Selected Artillery Officers may be trained as Ground Based Air Defense officers, learning about reconnaissance, deployment, and integration of air defense systems. Officers may also specialize as Forward Observation Officers, becoming technical and tactical experts in the integration of indirect fire with the infantry and armoured corps. Officers may also specialize in Target Acquisition, learning to manage the various sensors and intelligence gathering systems in the artillery. Officers may also specialize as a Joint Terminal Attack Controller, coordinating and integrating close air support and attack aviation.
If you already have a university degree, the CAF will decide if your academic program matches the criteria for this job and may place you directly into the required on-the-job training program following basic training. Basic training and military officer qualification training are required before being assigned.
Regular Officer Training Plan
Due to the requirement for a CAF officer to obtain a university degree, the CAF will pay successful recruits to complete a bachelor degree program in the Royal Military College System. Recruits will receive full-time salary including medical and dental care, as well as vacation time with full pay in exchange for working in the CAF for a period of time. Typically, candidates enter the Canadian Military College System as an Officer Cadet where they study subjects relevant to both their military and academic career. In rare instances, based on the needs of the CAF, candidates may be approved attend another Canadian University. A determination will be made on a case by case basis. If you are applying for this program, you must apply to the CAF and it is recommended to apply to other Canadian universities of your choice should you not be accepted for ROTP.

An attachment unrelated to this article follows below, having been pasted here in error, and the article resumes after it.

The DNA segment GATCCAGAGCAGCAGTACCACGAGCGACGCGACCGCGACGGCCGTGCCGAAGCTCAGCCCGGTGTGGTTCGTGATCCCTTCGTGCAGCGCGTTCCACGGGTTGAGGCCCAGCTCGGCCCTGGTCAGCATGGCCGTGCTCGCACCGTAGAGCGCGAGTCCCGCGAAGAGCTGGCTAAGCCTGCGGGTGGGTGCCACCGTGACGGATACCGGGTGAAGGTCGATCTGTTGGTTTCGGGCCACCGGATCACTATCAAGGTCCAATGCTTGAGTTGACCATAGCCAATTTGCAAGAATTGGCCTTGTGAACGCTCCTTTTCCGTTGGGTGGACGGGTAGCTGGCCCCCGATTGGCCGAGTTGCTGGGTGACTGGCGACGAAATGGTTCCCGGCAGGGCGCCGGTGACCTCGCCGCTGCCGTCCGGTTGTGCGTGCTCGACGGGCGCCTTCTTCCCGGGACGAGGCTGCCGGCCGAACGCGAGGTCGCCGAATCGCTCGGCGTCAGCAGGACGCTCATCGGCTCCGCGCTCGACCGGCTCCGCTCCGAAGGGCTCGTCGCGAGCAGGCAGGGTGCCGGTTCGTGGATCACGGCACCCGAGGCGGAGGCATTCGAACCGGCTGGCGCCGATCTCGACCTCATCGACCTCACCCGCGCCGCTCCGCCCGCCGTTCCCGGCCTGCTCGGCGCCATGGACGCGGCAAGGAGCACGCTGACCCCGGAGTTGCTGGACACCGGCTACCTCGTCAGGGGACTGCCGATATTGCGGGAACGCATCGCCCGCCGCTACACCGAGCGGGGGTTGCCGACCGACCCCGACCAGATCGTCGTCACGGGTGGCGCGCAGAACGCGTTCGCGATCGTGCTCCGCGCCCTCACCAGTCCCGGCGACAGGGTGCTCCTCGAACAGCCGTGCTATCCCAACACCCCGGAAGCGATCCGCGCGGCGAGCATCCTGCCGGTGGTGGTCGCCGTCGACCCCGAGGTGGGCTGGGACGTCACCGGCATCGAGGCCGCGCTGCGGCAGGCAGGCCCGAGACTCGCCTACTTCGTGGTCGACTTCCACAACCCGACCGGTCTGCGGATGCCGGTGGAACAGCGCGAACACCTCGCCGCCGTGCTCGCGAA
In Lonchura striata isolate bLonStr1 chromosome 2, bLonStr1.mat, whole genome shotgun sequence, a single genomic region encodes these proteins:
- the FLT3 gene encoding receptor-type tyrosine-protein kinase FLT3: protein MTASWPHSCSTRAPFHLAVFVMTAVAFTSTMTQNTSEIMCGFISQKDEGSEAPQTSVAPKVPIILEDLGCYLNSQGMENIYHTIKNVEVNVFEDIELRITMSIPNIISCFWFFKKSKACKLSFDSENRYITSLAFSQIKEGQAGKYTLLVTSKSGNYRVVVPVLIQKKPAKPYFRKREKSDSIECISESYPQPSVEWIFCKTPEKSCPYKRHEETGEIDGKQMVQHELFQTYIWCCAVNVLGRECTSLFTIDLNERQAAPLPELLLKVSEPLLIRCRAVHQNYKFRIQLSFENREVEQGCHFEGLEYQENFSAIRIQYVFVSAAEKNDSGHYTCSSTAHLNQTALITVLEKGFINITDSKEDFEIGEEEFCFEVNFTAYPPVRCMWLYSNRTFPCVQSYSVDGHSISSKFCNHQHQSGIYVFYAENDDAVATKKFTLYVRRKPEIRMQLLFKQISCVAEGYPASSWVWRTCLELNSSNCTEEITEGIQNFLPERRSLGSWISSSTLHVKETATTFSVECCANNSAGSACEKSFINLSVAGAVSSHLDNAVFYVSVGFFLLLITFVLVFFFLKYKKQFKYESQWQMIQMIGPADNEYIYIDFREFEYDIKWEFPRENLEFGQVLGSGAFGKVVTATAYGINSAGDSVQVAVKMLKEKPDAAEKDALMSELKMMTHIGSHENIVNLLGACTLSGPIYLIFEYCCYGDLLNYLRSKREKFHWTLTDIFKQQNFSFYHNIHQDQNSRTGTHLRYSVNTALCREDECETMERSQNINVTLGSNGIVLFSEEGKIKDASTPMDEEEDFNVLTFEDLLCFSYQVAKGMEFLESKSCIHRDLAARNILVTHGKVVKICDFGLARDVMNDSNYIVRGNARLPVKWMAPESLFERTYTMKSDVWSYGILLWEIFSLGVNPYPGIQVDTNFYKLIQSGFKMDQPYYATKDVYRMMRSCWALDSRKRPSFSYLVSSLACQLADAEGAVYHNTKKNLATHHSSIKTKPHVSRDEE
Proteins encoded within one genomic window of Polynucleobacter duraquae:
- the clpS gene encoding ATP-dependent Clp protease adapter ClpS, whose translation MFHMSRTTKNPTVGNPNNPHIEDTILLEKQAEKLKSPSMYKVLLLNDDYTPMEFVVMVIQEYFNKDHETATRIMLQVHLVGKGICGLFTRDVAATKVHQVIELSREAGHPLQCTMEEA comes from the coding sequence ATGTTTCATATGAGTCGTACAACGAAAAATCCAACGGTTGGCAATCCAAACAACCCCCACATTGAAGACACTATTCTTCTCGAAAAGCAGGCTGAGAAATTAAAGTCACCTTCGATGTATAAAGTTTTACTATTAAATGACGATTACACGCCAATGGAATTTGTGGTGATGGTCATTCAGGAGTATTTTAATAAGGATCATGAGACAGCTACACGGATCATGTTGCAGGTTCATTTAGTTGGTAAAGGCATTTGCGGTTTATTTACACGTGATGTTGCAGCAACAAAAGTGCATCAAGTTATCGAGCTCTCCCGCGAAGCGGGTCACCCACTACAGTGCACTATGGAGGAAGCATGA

Learn more about our Paid Education programs here.
This position is available for part-time employment with the Primary Reserve at certain locations across Canada. Reserve Force members usually serve part time at an Army Base or armoury in their community, and may serve while going to school or working at a civilian job. They are paid during their training. They are not posted or required to do a military move. However, they can volunteer to move to another base. They may also volunteer for deployment on a military mission within or outside Canada.
Artillery Officers serve with the Canadian Army. Along with members of the Armour, Infantry and Combat Engineering regiments, they are members of the Combat Arms team and they provide indirect fire support, air defence, and surveillance and target acquisition in battle. When employed on a part-time or casual full-time basis Artillery Officers usually serve with Artillery units at CAF locations within Canada.Find a Recruiting Centre
Reserve Force members are trained to the same level as their Regular Force counterparts. They usually begin training with their home unit to ensure that they meet the required basic professional military standards. Following basic officer training, the home unit will arrange for additional training for specialized skills. Artillery Officers train to their Combat Arms qualification at the Royal Canadian Artillery School, at Gagetown, New Brunswick.
Reserve Force members usually serve part-time with their home unit for scheduled evenings and weekends, although they may also serve in full-time positions at some units for fixed terms, depending on the type of work that they do. They are paid 92.8 percent of Regular Force rates of pay, receive a reasonable benefits package and may qualify to contribute to a pension plan.